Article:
What qualifies as disability discrimination in the workplace?
Updated: Dec 2, 2020
Employers are legally obligated to provide reasonable accommodation to all types of physical and mental impairments and illnesses. They can’t treat you differently because of your disability, record of a disability, perceived disability or the disability of a family member. So what qualifies as a disability?
Federal Standard for Disability Discrimination
“Disability” under the Americans with Disabilities Act is defined as “a physical or mental impairment that substantially limits one or more major life activities” and applies to a person who has “a record of such an impairment” or a person who is “regarded as having such an impairment.” 42 U.S.C. §12102(1).
Employers Covered Under the ADA
The ADA prohibits discrimination against individuals with disabilities in employment, public services, public accommodations, and telecommunications. The ADA applies to employers with 15 or more employees and prohibits discrimination against a qualified individual with a disability.
Missouri's Standard for Disability Discrimination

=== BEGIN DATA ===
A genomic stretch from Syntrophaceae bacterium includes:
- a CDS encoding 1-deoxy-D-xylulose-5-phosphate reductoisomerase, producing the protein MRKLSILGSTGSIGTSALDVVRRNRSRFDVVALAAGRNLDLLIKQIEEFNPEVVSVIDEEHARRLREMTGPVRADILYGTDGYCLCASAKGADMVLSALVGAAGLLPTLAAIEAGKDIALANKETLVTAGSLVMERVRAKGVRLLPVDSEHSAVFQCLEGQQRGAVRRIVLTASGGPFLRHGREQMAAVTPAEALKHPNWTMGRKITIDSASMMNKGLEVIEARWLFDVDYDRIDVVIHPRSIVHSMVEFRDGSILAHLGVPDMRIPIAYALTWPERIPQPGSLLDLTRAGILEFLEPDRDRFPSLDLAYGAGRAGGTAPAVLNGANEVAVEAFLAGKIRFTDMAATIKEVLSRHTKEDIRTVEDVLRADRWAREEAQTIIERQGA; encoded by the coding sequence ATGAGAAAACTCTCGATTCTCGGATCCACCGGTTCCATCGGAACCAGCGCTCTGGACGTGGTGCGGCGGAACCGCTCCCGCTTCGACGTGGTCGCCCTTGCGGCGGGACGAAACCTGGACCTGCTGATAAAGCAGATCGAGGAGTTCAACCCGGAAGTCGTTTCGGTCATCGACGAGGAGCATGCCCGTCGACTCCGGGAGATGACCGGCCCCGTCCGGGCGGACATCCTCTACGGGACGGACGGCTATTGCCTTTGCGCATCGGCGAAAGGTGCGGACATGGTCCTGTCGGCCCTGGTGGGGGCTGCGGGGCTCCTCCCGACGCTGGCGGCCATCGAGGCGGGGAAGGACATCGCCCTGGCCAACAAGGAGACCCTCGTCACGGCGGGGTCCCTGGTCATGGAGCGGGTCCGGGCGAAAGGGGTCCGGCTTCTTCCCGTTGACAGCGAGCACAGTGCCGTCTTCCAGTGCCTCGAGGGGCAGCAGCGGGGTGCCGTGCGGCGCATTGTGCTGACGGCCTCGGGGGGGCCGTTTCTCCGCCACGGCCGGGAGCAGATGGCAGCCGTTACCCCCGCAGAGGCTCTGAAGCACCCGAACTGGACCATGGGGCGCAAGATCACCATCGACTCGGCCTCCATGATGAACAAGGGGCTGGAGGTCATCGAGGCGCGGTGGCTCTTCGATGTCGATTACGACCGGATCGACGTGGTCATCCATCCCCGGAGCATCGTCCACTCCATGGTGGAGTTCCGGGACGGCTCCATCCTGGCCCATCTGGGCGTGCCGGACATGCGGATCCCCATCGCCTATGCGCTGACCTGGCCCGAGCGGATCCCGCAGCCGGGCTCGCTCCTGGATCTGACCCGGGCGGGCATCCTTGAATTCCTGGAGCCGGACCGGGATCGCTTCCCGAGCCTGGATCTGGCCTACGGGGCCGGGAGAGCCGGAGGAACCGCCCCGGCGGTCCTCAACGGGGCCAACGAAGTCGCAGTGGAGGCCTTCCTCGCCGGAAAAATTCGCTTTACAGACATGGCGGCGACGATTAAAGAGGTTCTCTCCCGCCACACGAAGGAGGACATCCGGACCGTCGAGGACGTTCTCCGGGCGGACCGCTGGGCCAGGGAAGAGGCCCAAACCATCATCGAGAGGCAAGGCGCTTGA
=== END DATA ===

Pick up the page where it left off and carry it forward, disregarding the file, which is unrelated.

Under the Missouri Human Rights Act, an employee or applicant with a disability is an individual who 1) has a physical or mental impairment that substantially limits a major life activity; 2) is regarded as having such an impairment or 3) has a record of having such an impairment and with or without reasonable accommodation, can perform the essential functions of the job in question, utilize the place of public accommodations or occupy the dwelling in question.
Employers Covered Under the MHRA
The Missouri Human Rights Act covers employers with six or more employees, including state and local governments. It also applies to employment agencies, “temp services", and to labor organizations.
Contact Davis & Gras, LLC
If you or a loved one were discriminated against in the workplace due to a disability or perceived disability contact our experienced attorneys at 314-888-5858.
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